More guidance on drugs

Ella Rhodes reports.

Therapists would like to see professional guidance on working with people taking prescribed psychiatric drugs according to a recent survey. The study of more than 1200 therapists, published in Counselling and Psychotherapy Research, found there was complexity in working with clients who were taking these drugs or withdrawing for them.

The study’s authors included three members of the All Party Parliamentary Group for Prescribed Drug Dependence – counselling psychologist Lewis Blair and psychotherapists James Davies and Anne Guy – along with researcher Gabriel Davies and counsellor Victoria Heydon-Hatchett. They explored the challenges for therapists in helping clients find good information on their medication while also not offering medical advice – which is outside of a therapist’s usual remit.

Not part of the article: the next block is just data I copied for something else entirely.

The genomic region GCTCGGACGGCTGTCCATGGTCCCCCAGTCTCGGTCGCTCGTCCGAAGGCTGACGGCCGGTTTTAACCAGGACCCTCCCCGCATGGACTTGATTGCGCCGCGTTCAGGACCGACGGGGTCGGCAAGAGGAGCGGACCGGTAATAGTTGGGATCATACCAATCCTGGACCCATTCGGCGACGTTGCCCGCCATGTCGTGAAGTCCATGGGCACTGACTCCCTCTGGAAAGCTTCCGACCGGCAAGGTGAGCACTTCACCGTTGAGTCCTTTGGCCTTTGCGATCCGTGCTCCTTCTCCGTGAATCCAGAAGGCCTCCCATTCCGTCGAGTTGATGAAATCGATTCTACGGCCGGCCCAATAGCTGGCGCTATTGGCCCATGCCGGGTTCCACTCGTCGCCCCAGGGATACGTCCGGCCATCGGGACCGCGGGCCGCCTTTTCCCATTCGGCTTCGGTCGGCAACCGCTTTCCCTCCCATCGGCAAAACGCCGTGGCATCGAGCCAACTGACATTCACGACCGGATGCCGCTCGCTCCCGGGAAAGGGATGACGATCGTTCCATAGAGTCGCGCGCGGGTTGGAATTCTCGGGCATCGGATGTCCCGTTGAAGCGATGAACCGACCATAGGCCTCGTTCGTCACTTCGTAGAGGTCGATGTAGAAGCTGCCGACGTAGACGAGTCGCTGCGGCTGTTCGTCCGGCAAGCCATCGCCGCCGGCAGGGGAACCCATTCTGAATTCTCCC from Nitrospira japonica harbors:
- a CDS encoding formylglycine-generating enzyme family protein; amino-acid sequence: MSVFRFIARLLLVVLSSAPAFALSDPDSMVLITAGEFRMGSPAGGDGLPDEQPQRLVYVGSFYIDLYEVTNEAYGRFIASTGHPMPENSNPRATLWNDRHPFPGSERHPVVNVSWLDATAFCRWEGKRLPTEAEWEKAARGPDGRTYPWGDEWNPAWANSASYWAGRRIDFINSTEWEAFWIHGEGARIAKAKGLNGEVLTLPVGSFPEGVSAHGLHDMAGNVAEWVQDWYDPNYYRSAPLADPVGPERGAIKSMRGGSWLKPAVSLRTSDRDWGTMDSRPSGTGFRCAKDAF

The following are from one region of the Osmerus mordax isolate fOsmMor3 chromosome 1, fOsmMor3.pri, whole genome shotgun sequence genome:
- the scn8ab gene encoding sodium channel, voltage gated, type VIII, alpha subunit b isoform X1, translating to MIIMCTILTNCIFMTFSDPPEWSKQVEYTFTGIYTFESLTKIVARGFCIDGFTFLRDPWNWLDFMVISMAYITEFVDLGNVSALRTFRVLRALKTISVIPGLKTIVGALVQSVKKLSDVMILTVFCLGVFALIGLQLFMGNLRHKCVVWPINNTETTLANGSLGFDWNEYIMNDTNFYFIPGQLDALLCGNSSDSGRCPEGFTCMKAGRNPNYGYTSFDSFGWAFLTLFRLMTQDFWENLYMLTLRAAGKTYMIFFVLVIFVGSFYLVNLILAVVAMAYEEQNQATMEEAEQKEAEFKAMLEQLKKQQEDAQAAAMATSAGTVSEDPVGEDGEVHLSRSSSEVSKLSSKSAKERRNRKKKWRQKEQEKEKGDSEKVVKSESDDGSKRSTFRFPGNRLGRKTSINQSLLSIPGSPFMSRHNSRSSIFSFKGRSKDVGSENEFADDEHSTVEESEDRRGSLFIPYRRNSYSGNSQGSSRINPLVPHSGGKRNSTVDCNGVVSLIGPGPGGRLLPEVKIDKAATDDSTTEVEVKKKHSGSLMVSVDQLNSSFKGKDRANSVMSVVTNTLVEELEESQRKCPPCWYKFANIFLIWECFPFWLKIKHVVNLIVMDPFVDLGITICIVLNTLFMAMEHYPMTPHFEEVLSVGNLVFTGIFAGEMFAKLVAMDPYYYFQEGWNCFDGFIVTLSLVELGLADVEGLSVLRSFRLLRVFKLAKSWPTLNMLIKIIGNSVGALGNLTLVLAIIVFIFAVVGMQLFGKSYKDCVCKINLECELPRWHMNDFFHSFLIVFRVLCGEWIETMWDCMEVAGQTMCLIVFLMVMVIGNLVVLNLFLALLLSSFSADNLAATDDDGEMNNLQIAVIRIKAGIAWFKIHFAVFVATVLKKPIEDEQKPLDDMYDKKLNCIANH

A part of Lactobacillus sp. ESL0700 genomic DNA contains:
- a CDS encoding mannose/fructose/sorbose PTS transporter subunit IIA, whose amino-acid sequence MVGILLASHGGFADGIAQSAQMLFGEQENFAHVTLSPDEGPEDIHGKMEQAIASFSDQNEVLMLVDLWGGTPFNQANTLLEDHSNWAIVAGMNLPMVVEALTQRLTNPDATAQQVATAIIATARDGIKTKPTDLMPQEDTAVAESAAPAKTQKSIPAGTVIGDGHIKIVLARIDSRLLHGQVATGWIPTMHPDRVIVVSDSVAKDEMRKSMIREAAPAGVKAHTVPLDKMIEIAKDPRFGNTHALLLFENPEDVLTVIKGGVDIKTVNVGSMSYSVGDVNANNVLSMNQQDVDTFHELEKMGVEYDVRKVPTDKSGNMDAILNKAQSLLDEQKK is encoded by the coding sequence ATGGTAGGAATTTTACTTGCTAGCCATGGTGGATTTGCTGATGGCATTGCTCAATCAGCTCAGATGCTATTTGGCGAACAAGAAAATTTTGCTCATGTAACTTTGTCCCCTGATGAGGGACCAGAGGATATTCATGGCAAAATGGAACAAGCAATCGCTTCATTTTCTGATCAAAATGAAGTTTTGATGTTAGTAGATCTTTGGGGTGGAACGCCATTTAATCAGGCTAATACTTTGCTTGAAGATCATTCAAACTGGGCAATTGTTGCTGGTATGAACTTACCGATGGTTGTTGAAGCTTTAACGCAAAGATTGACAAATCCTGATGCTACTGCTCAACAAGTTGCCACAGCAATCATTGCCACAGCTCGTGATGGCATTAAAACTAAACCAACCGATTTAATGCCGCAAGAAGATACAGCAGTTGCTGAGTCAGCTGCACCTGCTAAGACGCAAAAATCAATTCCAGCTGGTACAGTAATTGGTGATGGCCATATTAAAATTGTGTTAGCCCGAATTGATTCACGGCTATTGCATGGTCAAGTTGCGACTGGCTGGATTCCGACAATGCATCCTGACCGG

Just over 88 per cent of the therapists surveyed, all members of the UK Council for Psychotherapy (UKCP), British Association for Counselling and Psychotherapy (BACP) and the British Psychological Society (BPS), agreed that specific professional guidance on the issue would be useful or very useful in helping them work competently with clients using or withdrawing from psychiatric drugs. The All Party Parliamentary Group for Prescribed Drug Dependence has led the development of guidance for therapists working with clients taking these drugs, Guidance for Psychological Therapists Enabling conversations with clients taking or withdrawing from prescribed psychiatric drugs.

This guidance has been endorsed by the BPS, BACP, and UKCP and others and can be accessed via along with other resources. 

To read the full research report see:

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